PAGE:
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From the archives 2020

Pa. Latinx groups slam Wolf administration for not providing daily coronavirus updates in Spanish

by Cynthia Fernandez of Spotlight PA |

When Gov. Tom Wolf and other officials deliver their daily briefing via video online, they do so in English with a sign language interpreter.
Commonwealth Media Services (custom credit) / Commonwealth Media Services

This story was produced as part of a joint effort among Spotlight PA, LNP Media Group, PennLive, PA Post, and WITF to cover how Pennsylvania state government is responding to the coronavirus. Sign up for Spotlight PA’s newsletter.

Update: The Wolf administration added Spanish captions to a web stream of its daily coronavirus briefing Friday, one day after a Spotlight PA report raised concerns about the lack of equal access.

HARRISBURG — The Wolf administration is failing to properly inform Pennsylvania’s sizable Spanish-speaking population about the unfolding coronavirus outbreak by only broadcasting news briefings in English, advocates say.

A coalition of Latinx organizations in Philadelphia wants the administration to make immediate improvements, including Spanish captions for the administration’s daily video news conferences and professional translation of more written materials.

“It is clear that the first step is to inform people in this crisis, and they have stumbled grossly,” said Will Gonzalez of Ceiba, a Philadelphia-based nonprofit “that promotes the economic development and financial inclusion of the Latino community.” Its coalition members include Esperanza, Philadelphia Legal Assistance, Finanta, and the Chamber of Commerce for Greater Philadelphia.

Lyndsay Kensinger, a spokesperson for Gov. Tom Wolf, said, “the administration has been working to translate important information into multiple languages to accommodate our diverse populations.”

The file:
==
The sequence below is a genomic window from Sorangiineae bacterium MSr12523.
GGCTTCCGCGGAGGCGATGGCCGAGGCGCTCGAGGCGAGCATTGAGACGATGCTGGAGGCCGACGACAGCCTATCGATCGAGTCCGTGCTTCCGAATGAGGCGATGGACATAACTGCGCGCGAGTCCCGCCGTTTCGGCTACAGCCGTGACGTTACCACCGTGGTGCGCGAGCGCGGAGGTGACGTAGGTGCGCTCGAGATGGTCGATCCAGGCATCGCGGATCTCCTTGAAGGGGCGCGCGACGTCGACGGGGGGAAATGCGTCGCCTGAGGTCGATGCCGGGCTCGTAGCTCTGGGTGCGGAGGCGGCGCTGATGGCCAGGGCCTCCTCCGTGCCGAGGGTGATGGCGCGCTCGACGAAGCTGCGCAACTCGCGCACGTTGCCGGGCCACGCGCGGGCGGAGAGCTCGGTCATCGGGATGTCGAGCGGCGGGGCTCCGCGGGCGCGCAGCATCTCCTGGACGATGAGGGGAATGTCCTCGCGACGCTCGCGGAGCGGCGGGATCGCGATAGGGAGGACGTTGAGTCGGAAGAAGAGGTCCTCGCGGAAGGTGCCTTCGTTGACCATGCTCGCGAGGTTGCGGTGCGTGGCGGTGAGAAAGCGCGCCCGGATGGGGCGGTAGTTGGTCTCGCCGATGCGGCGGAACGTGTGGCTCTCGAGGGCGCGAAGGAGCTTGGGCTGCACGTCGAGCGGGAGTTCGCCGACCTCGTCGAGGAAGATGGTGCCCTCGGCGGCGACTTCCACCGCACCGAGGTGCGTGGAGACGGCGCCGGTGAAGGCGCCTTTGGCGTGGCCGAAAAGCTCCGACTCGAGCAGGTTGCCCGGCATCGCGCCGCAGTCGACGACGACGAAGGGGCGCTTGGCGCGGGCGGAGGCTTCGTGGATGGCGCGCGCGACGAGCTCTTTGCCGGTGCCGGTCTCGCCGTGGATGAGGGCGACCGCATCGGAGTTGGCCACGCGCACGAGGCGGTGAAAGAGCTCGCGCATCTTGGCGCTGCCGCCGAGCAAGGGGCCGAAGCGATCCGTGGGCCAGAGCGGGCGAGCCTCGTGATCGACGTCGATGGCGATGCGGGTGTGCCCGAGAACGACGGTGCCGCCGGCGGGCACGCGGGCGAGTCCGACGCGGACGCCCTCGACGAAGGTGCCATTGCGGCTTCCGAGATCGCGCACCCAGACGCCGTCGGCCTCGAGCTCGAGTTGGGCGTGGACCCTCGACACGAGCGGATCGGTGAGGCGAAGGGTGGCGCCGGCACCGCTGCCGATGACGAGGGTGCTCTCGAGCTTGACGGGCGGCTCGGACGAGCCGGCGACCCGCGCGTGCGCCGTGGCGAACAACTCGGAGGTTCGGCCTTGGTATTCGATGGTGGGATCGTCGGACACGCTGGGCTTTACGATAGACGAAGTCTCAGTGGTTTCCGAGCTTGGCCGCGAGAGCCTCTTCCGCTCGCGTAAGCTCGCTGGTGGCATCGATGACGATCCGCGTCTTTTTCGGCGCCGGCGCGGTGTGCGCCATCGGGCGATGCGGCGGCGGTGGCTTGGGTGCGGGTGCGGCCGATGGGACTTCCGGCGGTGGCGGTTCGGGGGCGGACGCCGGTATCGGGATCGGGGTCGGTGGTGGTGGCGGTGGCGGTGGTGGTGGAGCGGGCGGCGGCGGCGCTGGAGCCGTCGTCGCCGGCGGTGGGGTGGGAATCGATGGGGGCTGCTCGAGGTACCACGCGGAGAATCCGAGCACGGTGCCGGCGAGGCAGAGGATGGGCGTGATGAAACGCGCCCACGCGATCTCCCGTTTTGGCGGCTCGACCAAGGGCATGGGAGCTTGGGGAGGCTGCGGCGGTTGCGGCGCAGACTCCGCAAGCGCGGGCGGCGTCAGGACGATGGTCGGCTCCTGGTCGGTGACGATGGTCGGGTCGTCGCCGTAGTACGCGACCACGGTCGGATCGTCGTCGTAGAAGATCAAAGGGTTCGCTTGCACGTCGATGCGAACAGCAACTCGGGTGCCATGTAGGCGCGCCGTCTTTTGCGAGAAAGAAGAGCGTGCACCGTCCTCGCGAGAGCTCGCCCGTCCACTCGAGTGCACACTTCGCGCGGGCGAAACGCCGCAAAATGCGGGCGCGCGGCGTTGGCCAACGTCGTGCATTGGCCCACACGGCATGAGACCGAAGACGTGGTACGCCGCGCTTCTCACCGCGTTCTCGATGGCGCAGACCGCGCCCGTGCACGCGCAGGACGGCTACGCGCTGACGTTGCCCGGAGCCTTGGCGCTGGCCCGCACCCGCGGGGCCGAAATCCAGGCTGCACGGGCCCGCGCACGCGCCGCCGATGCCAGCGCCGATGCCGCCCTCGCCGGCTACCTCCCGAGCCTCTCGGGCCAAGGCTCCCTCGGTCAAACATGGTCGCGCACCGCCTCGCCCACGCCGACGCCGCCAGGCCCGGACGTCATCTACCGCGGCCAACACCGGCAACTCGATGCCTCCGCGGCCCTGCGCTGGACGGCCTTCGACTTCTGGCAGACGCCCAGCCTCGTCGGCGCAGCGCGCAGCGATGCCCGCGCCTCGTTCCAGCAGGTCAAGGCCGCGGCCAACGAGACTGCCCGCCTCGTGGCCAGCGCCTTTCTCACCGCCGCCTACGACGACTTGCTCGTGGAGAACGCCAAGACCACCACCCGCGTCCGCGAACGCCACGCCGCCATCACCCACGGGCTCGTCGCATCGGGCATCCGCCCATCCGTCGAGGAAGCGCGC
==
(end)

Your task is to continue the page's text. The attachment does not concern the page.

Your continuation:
Kensinger said the administration distributed a professionally translated March 20 press release on business closures and a list of “life-sustaining" businesses in nine languages: Spanish, Vietnamese, Chinese, Nepali, Khmer, Korean, Arabic, Hindi, and Bengali. She said various fact sheets and social media posts have also been or are being translated into Spanish and other languages.

But when Wolf and other officials deliver their daily briefing via video online, they do so in English with a sign language interpreter. Videos of the briefings are published on a government site and do not appear to have an option to be captioned in Spanish or any other language.

And although the health department has published some fact sheets and informational graphics about COVID-19 symptoms and social distancing in Spanish, non-English speakers are left to depend on an automated translate option if they want to read the state’s official coronavirus website.

Gonzalez said he used the automated feature to read Wolf’s press releases and said it was “funny but very sad” how poor some translations were.

There are more than 500,000 people in the state who speak English less than “very well,” and about half of them speak Spanish, according to the U.S. Census Bureau’s American Community Survey. In total, 1.3 million people in Pennsylvania speak a language other than English at home.

Reaching all of them is always important, said Sundrop Carter, executive director of the Pennsylvania Immigration and Citizenship Coalition. But it becomes paramount during a crisis that has slowed daily life to a grinding halt.

“Ensuring that public agencies provide adequate language access is always of concern to us," Carter said. “Especially in moments like this, when access to accurate and timely information is critical for public health and safety, agencies must provide information in multiple languages.”

Kensinger, the Wolf spokesperson, said, “We are working on a solution for Spanish captions and should have that ready soon. While developing a solution, we’ve prioritized the translation of materials that mirror the messaging in the press conferences."

News about the coronavirus changes daily, sometimes hourly, Gonzalez said. If people are not informed, they might act against their interests, he said.

“I am focused on the lowest common denominator,” Gonzalez said. “The lowest common denominator in this public health crisis is information. This stuff is changing every two, three, four hours. … To me, everything begins and ends on this point of the fight.”

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